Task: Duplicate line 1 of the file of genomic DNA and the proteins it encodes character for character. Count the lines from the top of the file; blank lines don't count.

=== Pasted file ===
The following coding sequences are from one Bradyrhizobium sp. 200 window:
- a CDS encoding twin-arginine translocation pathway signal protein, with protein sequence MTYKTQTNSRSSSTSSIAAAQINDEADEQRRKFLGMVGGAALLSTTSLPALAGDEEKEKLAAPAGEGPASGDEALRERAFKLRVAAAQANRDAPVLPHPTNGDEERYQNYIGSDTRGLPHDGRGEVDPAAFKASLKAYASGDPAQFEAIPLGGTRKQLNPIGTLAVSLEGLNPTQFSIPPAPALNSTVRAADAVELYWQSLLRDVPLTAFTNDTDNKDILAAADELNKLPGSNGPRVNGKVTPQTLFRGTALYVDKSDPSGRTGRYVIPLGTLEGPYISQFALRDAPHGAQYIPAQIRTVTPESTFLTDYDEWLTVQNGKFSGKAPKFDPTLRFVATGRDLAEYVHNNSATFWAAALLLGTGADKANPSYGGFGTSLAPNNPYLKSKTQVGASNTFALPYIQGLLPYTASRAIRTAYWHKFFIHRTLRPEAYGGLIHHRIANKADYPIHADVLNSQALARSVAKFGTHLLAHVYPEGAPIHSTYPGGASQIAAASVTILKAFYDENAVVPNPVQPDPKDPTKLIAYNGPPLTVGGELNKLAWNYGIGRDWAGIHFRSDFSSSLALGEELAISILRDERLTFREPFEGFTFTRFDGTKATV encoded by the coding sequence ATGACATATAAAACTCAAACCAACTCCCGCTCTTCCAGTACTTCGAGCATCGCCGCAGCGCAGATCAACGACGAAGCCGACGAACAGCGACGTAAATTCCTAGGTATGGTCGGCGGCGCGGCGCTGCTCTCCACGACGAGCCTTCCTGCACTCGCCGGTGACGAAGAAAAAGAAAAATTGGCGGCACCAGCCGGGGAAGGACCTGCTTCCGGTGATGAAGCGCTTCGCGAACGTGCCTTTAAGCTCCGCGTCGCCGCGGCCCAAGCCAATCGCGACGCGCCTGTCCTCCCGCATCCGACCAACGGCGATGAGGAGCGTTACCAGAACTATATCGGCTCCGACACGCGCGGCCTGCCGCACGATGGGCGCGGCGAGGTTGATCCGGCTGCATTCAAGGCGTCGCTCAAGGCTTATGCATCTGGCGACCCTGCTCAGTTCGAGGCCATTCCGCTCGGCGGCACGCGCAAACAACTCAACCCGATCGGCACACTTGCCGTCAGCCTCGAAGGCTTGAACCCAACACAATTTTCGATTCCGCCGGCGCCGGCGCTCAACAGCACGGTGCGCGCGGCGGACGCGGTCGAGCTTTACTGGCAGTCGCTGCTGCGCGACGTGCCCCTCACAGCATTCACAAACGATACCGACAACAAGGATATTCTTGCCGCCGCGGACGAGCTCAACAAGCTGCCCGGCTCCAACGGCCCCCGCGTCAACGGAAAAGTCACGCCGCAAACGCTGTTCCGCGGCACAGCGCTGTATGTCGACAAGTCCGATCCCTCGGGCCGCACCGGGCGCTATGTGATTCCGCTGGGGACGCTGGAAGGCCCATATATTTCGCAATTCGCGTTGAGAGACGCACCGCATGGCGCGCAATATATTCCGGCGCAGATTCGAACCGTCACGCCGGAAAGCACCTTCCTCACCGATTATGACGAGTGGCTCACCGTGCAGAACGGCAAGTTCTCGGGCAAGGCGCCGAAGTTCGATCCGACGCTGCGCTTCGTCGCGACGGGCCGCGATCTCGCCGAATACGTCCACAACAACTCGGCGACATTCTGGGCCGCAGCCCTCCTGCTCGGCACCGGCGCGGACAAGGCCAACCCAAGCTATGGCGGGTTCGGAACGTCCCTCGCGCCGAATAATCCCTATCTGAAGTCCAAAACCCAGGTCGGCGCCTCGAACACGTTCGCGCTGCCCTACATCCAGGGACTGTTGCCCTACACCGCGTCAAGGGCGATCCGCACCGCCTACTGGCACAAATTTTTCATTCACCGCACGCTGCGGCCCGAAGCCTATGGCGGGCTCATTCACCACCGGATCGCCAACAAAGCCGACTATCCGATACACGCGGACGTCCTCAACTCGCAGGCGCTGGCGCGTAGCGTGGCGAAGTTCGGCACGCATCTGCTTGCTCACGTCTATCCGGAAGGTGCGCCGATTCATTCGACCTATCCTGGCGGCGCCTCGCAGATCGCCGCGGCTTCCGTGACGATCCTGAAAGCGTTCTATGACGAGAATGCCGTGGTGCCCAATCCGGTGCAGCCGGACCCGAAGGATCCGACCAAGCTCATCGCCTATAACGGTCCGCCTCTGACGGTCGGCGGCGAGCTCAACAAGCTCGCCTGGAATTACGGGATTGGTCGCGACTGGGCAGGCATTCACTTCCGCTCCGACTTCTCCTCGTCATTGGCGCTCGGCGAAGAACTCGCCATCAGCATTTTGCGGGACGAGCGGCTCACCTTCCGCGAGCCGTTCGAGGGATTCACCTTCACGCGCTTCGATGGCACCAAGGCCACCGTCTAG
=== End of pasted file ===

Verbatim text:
The following coding sequences are from one Bradyrhizobium sp. 200 window: